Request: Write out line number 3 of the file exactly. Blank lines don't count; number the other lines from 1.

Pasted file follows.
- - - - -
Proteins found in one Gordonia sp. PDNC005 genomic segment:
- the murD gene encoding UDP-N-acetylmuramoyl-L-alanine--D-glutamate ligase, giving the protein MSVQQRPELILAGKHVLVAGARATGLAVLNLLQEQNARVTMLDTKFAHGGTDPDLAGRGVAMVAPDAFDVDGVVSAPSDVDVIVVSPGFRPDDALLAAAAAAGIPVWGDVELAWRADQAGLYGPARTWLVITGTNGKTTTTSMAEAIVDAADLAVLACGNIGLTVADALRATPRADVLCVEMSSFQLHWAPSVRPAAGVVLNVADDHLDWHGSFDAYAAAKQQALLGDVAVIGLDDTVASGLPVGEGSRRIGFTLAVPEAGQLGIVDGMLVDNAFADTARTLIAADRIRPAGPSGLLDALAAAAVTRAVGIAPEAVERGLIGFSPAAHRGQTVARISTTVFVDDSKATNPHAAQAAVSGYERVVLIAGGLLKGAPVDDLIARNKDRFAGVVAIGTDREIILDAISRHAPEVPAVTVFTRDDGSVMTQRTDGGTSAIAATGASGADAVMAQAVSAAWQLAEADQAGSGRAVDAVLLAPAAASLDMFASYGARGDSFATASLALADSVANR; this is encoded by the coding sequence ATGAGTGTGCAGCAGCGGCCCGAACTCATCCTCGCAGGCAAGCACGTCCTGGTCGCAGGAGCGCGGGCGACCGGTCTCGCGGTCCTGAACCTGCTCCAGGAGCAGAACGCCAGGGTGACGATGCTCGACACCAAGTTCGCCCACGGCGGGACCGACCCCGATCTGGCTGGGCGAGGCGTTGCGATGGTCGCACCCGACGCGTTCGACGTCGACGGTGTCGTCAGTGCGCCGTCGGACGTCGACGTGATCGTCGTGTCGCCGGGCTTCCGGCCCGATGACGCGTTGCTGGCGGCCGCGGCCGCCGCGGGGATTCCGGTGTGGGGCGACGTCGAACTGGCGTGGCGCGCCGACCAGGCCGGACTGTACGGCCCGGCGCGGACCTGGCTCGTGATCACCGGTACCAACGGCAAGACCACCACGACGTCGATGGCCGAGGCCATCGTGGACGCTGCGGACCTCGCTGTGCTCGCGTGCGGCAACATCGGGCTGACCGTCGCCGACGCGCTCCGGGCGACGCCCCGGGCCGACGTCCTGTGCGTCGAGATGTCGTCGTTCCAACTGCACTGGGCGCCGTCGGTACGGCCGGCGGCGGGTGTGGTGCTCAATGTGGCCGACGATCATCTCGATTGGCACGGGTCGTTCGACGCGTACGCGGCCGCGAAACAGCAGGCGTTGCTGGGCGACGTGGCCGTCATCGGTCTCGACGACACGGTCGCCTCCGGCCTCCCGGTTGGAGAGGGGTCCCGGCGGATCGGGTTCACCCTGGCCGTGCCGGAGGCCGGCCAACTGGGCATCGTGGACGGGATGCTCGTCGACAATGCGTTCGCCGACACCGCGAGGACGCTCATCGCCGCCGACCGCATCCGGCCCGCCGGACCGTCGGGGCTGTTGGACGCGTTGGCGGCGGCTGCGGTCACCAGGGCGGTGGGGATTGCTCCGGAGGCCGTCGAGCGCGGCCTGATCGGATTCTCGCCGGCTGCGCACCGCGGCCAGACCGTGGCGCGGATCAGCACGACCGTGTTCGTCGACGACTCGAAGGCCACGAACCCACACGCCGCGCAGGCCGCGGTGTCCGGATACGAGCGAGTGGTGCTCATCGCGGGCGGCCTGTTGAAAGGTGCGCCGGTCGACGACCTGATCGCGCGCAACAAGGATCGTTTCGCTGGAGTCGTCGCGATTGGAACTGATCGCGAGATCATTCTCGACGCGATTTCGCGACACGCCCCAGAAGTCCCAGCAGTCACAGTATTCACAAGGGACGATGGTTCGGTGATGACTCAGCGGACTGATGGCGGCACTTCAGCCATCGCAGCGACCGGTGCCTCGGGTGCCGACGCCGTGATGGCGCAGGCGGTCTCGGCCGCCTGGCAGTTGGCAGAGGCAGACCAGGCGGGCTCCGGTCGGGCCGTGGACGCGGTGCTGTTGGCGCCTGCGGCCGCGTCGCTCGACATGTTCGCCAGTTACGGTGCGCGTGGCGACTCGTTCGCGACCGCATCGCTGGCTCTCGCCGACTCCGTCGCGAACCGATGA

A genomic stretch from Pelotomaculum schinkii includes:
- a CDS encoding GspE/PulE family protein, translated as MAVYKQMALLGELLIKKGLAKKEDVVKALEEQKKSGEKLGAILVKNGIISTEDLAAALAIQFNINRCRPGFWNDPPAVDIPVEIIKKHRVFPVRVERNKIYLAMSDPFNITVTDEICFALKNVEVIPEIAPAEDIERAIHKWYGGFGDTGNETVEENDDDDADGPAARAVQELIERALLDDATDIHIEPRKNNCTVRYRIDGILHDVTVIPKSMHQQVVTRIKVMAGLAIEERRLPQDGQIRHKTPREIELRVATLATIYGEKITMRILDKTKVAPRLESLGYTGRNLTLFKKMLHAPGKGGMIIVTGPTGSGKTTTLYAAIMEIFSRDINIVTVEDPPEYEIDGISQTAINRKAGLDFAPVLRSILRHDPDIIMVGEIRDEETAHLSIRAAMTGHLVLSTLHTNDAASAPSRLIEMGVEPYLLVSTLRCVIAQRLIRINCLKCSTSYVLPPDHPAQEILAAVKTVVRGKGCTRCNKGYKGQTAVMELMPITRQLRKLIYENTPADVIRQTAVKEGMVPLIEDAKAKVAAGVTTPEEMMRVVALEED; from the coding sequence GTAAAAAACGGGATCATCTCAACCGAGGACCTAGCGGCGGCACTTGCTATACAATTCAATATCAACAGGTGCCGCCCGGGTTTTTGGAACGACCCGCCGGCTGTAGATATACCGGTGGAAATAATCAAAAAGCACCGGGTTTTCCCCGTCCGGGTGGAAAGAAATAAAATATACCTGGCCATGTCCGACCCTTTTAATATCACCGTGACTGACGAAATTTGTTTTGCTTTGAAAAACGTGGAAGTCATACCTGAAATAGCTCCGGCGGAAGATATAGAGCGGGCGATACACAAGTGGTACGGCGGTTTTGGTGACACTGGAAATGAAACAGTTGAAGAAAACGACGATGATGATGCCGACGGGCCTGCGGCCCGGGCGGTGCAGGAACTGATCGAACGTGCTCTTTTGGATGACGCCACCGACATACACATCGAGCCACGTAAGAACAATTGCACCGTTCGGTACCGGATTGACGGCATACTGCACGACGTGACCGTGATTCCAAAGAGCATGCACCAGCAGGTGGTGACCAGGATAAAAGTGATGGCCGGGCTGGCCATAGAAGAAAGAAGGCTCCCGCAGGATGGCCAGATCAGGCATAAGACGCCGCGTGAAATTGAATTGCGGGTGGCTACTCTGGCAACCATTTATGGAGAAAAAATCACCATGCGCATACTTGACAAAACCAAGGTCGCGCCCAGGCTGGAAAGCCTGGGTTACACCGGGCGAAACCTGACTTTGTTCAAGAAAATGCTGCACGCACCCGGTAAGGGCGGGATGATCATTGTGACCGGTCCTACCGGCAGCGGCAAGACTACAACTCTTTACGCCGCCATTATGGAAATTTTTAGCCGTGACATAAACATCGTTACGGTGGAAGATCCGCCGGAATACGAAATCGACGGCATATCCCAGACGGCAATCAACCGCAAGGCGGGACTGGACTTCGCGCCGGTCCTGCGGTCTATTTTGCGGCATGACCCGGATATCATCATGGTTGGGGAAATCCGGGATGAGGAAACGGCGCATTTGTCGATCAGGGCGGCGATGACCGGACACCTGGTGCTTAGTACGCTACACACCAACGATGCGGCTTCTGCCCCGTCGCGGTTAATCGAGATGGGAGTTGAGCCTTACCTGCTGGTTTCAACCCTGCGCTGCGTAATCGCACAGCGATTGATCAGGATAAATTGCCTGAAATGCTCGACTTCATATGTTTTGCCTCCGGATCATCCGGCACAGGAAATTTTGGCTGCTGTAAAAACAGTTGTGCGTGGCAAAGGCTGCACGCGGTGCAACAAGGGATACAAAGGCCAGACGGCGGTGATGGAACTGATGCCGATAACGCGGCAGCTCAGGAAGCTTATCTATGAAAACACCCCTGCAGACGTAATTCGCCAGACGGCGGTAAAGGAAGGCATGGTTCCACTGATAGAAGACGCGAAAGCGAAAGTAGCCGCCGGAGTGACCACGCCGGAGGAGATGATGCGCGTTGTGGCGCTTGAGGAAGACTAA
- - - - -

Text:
A genomic stretch from Pelotomaculum schinkii includes: